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Women’s Groups Overcome Emergency Transport Challenges in Rural Madagascar

By: Marie Williamson, Medical Officer, Blue Ventures

In Madagascar—where women face a 1 in 43 lifetime risk of maternal death—community mobilisation can improve maternal health outcomes. In rural areas, clinics and hospitals are located far from many villages, which means that transport in emergency situations is vital for reducing delays in getting women the care they urgently need. Simple community-led initiatives tackling such problems can have a great impact, as evidenced by the recent efforts of a women’s group in the village of Andalambezo on Madagascar’s remote southwest coast.

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Veleriny, the community health worker in Andalambezo. Photo © Garth Cripps

Following a devastating series of maternal and newborn deaths in Andalambezo, the local community health worker, who distributes contraceptives and provides antenatal and postnatal educational home visits, felt moved to mobilise her peers to take action to address this problem.

Two questions were asked at the first women’s group session that Veleriny convened:

  1. Do you know a woman who’s died in pregnancy or delivery?
  2. Do you know a baby who died at a very young age?

Sadly, all hands went up for both of these questions. Of the nine women who had given birth in recent months, four had ended in a stillbirth.

Andalambezo is an isolated coastal community eight kilometres from the nearest healthcare facility, which is located in the neighbouring village of Tampolove. Transport options are limited to either sailing canoes or cattle carts, but even these depend on women’s ability to pay and may also mean forgoing significant income-generating opportunities – as sailing canoes are typically used for fishing and cattle carts are typically used for transporting produce or passengers for a fee.

The women’s group in Andalambezo decided to tackle the challenge of providing emergency transport for women by creating a communal savings fund, and collecting individual contributions of 200 Ariary (equivalent to 5 US¢) every week. However, following widespread eagerness in the first week, fewer and fewer women continued paying into the fund as time went on.

At this stage, Blue Ventures’ community outreach team helped facilitate a meeting with 30 women, from adolescents to elders. Frustrations, challenges, barriers, concerns, ideas and possible solutions were shared openly. They were frustrated by broken dreams of change. They were challenged by a perceived lack of alternative income-generating options as a barrier to paying for emergency transport. They were concerned about not being able to recognise essential danger signs indicating that urgent healthcare was needed. Nevertheless, they were also full of ideas and possible solutions! In sharing these, they became animated and motivated to take action together.

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Women’s group meeting in Andalambezo. Photo © Emma Wright

The solution that appealed most to the women’s group was to produce honey to sell to Blue Ventures’ volunteers. Within two weeks honey was in abundant supply, and the revenues from honey sales are now feeding straight into their communal savings fund.

The women decided that their revenue could be used for transport to attend routine antenatal check-ups, emergency transport for pregnant women or babies needing urgent medical attention, and products for making their own clean delivery kits. However, women still have concerns about giving birth en route to the healthcare facility, arriving too late, or being able to afford day-to-day living costs while away from their home village. One potential solution being considered by the women to address these problems is to use their money to build a small house next to the healthcare facility in Tampolove, where pregnant women from Andalambezo can wait to ensure facility delivery.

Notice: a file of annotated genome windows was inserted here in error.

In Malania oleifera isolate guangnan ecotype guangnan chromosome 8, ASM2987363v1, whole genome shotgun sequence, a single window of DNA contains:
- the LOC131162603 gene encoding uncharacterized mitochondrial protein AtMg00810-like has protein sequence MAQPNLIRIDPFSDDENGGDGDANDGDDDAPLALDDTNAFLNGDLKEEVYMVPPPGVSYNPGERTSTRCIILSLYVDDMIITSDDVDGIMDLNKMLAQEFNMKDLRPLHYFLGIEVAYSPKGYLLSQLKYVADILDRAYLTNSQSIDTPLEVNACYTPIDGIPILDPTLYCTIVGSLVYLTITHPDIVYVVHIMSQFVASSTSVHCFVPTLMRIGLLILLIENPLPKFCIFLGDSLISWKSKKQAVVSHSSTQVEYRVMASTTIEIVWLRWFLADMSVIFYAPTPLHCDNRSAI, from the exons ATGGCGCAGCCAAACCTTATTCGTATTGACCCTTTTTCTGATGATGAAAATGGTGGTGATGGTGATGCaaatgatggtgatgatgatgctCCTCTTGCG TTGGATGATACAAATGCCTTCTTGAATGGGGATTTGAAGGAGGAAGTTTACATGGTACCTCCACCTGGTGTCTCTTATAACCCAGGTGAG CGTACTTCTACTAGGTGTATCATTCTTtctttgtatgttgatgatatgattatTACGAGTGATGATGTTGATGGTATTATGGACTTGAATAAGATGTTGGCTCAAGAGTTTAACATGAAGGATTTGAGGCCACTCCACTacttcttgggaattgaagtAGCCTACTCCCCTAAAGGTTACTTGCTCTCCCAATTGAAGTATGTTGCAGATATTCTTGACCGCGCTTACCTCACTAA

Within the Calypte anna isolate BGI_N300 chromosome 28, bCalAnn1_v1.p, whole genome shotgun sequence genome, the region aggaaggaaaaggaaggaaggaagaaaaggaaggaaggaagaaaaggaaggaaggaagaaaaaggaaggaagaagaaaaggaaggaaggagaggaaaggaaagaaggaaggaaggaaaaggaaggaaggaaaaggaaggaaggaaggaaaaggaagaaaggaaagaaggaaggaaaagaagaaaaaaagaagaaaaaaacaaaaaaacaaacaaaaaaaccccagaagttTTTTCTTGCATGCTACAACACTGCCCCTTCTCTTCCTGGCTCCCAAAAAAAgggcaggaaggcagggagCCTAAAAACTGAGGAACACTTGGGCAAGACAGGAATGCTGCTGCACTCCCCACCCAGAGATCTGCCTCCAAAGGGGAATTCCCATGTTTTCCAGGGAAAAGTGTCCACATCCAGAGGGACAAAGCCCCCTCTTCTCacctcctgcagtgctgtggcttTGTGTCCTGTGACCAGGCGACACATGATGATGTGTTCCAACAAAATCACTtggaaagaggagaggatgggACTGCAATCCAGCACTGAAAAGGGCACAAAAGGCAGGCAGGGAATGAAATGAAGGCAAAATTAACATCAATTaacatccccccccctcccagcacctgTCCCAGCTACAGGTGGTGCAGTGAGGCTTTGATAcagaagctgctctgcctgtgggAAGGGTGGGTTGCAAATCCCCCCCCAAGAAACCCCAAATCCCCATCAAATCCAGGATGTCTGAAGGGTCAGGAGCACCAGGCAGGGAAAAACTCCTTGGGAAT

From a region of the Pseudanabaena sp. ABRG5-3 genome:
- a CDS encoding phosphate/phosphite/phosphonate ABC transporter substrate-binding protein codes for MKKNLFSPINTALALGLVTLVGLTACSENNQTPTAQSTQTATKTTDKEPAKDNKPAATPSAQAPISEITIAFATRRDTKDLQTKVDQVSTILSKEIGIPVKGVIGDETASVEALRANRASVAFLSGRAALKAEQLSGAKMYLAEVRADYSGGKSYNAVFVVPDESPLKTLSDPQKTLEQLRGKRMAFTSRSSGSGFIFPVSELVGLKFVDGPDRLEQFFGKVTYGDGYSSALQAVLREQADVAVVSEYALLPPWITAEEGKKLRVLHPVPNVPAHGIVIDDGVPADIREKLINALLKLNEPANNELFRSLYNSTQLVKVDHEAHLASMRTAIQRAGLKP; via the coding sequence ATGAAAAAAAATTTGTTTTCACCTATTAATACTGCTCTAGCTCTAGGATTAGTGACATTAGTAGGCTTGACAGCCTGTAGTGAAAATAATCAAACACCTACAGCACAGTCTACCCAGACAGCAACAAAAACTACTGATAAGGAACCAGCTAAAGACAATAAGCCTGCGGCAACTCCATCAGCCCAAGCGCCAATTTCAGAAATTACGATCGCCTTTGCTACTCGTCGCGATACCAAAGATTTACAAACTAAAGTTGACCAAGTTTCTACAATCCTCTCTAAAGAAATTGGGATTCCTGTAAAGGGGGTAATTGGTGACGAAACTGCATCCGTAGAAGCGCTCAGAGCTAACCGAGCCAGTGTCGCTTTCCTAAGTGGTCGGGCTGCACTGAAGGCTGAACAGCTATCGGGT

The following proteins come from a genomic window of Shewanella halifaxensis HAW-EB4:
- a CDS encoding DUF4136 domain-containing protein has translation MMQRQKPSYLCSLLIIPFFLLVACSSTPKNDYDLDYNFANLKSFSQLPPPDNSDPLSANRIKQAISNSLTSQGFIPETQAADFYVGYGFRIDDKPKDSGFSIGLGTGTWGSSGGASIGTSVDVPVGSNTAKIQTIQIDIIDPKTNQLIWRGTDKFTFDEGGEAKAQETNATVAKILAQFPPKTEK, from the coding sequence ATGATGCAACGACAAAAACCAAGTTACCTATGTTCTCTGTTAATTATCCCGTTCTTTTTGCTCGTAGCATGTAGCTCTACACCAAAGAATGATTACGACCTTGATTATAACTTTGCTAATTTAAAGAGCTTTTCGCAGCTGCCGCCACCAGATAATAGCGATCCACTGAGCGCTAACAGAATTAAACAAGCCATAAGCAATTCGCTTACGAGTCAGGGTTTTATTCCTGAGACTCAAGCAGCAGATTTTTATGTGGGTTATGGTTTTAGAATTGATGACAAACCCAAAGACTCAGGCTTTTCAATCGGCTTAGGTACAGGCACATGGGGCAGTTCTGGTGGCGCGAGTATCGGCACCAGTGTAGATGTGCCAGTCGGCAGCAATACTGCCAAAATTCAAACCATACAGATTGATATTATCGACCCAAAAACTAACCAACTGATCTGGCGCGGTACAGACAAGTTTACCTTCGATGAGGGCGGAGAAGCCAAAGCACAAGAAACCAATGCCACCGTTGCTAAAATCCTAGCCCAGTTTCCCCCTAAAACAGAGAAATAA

While the women decide how to proceed, the communal money made from selling honey has been used to pay for cattle carts to send groups of 4-6 pregnant women from Andalambezo to Tampolove for routine anti-tetanus vaccines! This marks a real change from the situation before, when families were unable to save adequate funds on their own. In this way, we’re seeing the community reap the benefits of their hard work with greater access to formal healthcare, improved maternal and child health outcomes, and diversified livelihood options.

The enthusiasm of the women’s group in Andalambezo has also proven to be contagious; inspiring other community health workers to initiate similar projects in their own villages, and reshaping local attitudes previously set against the sharing of wealth between families and clans. Three more women’s groups have now been established in other villages, selling jam and honey to create their own communal savings funds. What’s more, after the men in one village heard about what the women were up to, they too decided to form a group!

This exciting ripple effect demonstrates that community groups can form spontaneously around local insights and ingenuity, with little support from an outside organisation. We’re allowing these groups to develop and evolve with maximum community ownership, while also beginning to explore how we might add value by building the confidence of our community health workers to facilitate group meetings and acquainting them with Participatory Learning Action cycles* as a potentially useful tool for advancing further community-led initiatives.

*Found to be associated with significant reductions in maternal and neonatal mortality when used by women’s groups (Prost et al, 2013).

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